With heart failure, the entire heart becomes weak. It loses the ability to pump blood effectively. Insufficient circulation causes fluid buildup in the tissues, which leads to other problems. Poor circulation keeps oxygen from reaching cells in sufficient amounts, which results in shortness of breath and fatigue. Most heart failure patients end up on oxygen. The five-year survival rate for heart failure patients is a dismal fifty percent.

In this study, researchers looked at 223 heart failure patients, all of whom were deficient in vitamin D. They split them into a placebo group, who got a sugar pill, and a treatment group who were given 100 mcg of vitamin D3. The participants took their respective pills for an entire year.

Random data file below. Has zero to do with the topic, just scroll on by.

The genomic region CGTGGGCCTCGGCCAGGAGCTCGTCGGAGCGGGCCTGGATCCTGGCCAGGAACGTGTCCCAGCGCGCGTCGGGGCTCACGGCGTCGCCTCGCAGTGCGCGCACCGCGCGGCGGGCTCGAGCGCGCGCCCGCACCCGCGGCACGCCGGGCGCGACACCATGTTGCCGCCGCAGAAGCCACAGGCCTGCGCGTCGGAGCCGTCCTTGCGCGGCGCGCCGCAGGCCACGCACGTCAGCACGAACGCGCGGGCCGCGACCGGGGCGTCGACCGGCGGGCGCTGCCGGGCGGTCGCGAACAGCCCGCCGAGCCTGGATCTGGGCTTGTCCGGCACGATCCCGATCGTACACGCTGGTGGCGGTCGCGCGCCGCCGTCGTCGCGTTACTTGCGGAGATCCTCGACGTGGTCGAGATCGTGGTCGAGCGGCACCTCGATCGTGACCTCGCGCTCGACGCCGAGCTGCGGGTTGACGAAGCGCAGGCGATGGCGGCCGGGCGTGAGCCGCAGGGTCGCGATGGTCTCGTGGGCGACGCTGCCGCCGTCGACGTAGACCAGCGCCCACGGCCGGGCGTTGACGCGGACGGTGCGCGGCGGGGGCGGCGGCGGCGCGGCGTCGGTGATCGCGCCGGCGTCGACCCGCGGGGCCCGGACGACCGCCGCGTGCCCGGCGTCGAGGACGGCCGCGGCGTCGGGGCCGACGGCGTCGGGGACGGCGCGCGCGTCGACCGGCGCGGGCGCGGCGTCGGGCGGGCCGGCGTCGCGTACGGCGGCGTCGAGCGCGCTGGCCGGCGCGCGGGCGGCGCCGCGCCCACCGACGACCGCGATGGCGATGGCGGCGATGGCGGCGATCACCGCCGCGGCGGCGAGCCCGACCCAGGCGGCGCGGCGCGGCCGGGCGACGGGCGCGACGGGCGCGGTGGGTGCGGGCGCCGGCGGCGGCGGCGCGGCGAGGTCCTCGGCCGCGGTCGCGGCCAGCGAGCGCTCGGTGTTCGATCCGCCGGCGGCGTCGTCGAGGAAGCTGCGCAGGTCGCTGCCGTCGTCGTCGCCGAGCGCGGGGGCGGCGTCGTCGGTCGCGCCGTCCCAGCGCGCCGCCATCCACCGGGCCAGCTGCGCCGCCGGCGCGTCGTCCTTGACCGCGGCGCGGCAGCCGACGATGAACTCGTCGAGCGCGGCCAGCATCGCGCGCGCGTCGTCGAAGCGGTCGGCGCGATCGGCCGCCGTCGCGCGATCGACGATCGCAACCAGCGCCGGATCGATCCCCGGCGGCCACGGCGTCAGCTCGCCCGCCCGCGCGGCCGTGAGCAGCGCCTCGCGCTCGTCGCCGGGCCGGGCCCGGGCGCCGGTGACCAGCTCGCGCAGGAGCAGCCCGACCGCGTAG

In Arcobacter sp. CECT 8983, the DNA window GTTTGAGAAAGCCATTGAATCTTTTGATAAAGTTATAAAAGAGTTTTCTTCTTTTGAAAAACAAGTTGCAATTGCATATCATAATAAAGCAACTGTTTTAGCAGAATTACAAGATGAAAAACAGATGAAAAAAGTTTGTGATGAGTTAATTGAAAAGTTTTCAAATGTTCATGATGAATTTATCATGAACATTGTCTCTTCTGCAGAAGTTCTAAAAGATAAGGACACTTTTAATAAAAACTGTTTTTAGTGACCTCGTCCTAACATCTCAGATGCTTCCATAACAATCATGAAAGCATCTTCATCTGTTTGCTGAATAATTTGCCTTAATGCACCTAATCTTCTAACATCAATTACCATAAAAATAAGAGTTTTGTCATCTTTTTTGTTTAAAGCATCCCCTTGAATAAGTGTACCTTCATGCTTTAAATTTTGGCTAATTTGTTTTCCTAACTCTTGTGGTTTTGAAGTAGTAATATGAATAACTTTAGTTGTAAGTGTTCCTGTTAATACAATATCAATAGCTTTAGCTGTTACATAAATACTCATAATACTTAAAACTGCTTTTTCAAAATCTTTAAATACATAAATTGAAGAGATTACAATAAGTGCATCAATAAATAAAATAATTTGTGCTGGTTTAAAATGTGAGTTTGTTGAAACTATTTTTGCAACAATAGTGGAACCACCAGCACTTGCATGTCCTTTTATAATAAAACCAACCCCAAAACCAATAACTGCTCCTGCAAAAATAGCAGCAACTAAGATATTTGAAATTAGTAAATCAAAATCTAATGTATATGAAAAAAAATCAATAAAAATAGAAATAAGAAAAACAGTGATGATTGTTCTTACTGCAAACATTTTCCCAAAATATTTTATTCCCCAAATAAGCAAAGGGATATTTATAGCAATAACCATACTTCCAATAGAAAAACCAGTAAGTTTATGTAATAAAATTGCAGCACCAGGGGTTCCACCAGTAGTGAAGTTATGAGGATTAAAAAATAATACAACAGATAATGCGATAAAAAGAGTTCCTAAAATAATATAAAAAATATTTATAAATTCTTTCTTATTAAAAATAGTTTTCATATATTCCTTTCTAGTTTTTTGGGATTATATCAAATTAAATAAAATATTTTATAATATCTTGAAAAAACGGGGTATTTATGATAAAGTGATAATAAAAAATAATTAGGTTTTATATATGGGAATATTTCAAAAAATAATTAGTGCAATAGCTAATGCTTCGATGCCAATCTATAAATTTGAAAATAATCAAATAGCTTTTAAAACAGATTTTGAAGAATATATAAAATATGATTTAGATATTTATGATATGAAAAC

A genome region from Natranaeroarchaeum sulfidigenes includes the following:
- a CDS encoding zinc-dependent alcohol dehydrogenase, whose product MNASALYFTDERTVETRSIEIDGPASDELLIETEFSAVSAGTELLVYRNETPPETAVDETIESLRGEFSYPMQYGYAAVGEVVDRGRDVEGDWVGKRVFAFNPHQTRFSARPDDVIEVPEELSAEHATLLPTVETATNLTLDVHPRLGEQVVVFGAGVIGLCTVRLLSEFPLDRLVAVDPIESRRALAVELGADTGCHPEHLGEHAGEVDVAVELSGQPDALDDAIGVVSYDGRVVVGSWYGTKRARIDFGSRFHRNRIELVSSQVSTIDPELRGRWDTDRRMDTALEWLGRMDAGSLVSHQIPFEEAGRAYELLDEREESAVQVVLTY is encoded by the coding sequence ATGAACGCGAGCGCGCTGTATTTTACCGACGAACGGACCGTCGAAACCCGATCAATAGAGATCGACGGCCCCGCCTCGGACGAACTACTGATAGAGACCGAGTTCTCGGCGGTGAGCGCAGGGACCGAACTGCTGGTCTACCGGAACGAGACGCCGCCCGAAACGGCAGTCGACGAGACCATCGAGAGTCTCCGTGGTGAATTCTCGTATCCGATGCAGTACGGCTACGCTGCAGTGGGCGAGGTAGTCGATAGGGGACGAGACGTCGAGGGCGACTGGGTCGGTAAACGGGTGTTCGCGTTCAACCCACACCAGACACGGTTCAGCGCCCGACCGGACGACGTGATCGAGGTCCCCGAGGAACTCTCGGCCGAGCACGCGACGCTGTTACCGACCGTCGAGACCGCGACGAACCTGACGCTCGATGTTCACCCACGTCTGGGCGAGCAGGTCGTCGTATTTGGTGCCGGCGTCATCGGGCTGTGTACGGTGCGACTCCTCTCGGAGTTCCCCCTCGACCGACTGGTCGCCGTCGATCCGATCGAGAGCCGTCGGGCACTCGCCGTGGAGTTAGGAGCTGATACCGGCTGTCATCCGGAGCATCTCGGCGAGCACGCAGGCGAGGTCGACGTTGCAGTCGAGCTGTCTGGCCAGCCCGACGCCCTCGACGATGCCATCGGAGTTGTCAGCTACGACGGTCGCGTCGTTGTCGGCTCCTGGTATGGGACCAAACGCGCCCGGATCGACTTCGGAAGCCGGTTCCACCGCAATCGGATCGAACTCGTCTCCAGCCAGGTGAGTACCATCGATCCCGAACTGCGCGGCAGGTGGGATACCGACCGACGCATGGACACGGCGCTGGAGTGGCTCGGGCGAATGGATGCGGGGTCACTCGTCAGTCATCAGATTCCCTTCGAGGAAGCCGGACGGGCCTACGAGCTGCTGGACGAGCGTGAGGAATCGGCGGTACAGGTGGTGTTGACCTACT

The study had two goals. The first was to increase the distance participants could walk in six minutes. This didn’t happen. Supplementation didn’t increase their ability to exercise. The other goal, however, was to improve the heart’s ability to pump. At this, it succeeded very well.

At the beginning of the trial, the participants’ hearts were pumping slightly more than a third as much blood as a healthy heart. By the end of the trial, the treatment group’s output had increased by over 7.5 percent, while the placebo group had only improved by slightly over 1 percent. In Big Pharma Land, this would be called a rousing success.

If this were a drug, it would be the next blockbuster

Seven percent may not sound like much, but for a person whose heart is only pumping a third of what it should, seven percent could literally be the difference between life and death. According to the lead researcher on the project — this is comparable to the most expensive heart failure drugs on the market right now.